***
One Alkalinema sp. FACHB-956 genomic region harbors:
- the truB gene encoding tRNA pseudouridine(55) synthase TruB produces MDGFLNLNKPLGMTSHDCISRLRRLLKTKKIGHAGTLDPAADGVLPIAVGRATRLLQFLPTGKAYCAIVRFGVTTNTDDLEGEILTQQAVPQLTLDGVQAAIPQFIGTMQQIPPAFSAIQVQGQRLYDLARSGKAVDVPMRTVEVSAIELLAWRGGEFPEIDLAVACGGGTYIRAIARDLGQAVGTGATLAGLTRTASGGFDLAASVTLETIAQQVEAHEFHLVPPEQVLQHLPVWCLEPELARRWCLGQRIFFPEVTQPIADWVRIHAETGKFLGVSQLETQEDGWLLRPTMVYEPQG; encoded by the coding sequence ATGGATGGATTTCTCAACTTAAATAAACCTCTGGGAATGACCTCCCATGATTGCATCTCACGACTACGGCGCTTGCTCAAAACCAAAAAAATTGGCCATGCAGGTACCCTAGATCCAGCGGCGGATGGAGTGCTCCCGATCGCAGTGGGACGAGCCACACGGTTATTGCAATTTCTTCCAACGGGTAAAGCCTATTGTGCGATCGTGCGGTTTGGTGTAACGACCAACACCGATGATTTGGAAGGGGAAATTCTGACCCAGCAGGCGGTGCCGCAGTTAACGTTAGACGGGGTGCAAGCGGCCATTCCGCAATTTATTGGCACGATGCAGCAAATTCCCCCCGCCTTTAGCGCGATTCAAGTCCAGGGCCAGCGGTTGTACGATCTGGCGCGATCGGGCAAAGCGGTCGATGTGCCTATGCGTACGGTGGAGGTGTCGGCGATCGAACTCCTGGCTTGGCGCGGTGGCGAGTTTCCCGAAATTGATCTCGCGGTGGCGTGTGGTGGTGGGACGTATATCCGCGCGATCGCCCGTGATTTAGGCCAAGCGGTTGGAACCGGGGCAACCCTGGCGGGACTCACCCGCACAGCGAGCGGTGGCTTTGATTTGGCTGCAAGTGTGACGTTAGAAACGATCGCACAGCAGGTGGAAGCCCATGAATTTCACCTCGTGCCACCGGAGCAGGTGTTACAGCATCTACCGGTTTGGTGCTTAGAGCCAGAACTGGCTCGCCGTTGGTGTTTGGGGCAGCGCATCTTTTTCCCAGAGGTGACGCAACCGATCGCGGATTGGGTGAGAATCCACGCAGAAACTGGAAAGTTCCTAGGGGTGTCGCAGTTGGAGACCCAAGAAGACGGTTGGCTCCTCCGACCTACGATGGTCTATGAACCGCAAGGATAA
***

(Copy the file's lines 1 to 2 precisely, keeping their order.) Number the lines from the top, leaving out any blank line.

One Alkalinema sp. FACHB-956 genomic region harbors:
- the truB gene encoding tRNA pseudouridine(55) synthase TruB produces MDGFLNLNKPLGMTSHDCISRLRRLLKTKKIGHAGTLDPAADGVLPIAVGRATRLLQFLPTGKAYCAIVRFGVTTNTDDLEGEILTQQAVPQLTLDGVQAAIPQFIGTMQQIPPAFSAIQVQGQRLYDLARSGKAVDVPMRTVEVSAIELLAWRGGEFPEIDLAVACGGGTYIRAIARDLGQAVGTGATLAGLTRTASGGFDLAASVTLETIAQQVEAHEFHLVPPEQVLQHLPVWCLEPELARRWCLGQRIFFPEVTQPIADWVRIHAETGKFLGVSQLETQEDGWLLRPTMVYEPQG; encoded by the coding sequence ATGGATGGATTTCTCAACTTAAATAAACCTCTGGGAATGACCTCCCATGATTGCATCTCACGACTACGGCGCTTGCTCAAAACCAAAAAAATTGGCCATGCAGGTACCCTAGATCCAGCGGCGGATGGAGTGCTCCCGATCGCAGTGGGACGAGCCACACGGTTATTGCAATTTCTTCCAACGGGTAAAGCCTATTGTGCGATCGTGCGGTTTGGTGTAACGACCAACACCGATGATTTGGAAGGGGAAATTCTGACCCAGCAGGCGGTGCCGCAGTTAACGTTAGACGGGGTGCAAGCGGCCATTCCGCAATTTATTGGCACGATGCAGCAAATTCCCCCCGCCTTTAGCGCGATTCAAGTCCAGGGCCAGCGGTTGTACGATCTGGCGCGATCGGGCAAAGCGGTCGATGTGCCTATGCGTACGGTGGAGGTGTCGGCGATCGAACTCCTGGCTTGGCGCGGTGGCGAGTTTCCCGAAATTGATCTCGCGGTGGCGTGTGGTGGTGGGACGTATATCCGCGCGATCGCCCGTGATTTAGGCCAAGCGGTTGGAACCGGGGCAACCCTGGCGGGACTCACCCGCACAGCGAGCGGTGGCTTTGATTTGGCTGCAAGTGTGACGTTAGAAACGATCGCACAGCAGGTGGAAGCCCATGAATTTCACCTCGTGCCACCGGAGCAGGTGTTACAGCATCTACCGGTTTGGTGCTTAGAGCCAGAACTGGCTCGCCGTTGGTGTTTGGGGCAGCGCATCTTTTTCCCAGAGGTGACGCAACCGATCGCGGATTGGGTGAGAATCCACGCAGAAACTGGAAAGTTCCTAGGGGTGTCGCAGTTGGAGACCCAAGAAGACGGTTGGCTCCTCCGACCTACGATGGTCTATGAACCGCAAGGATAA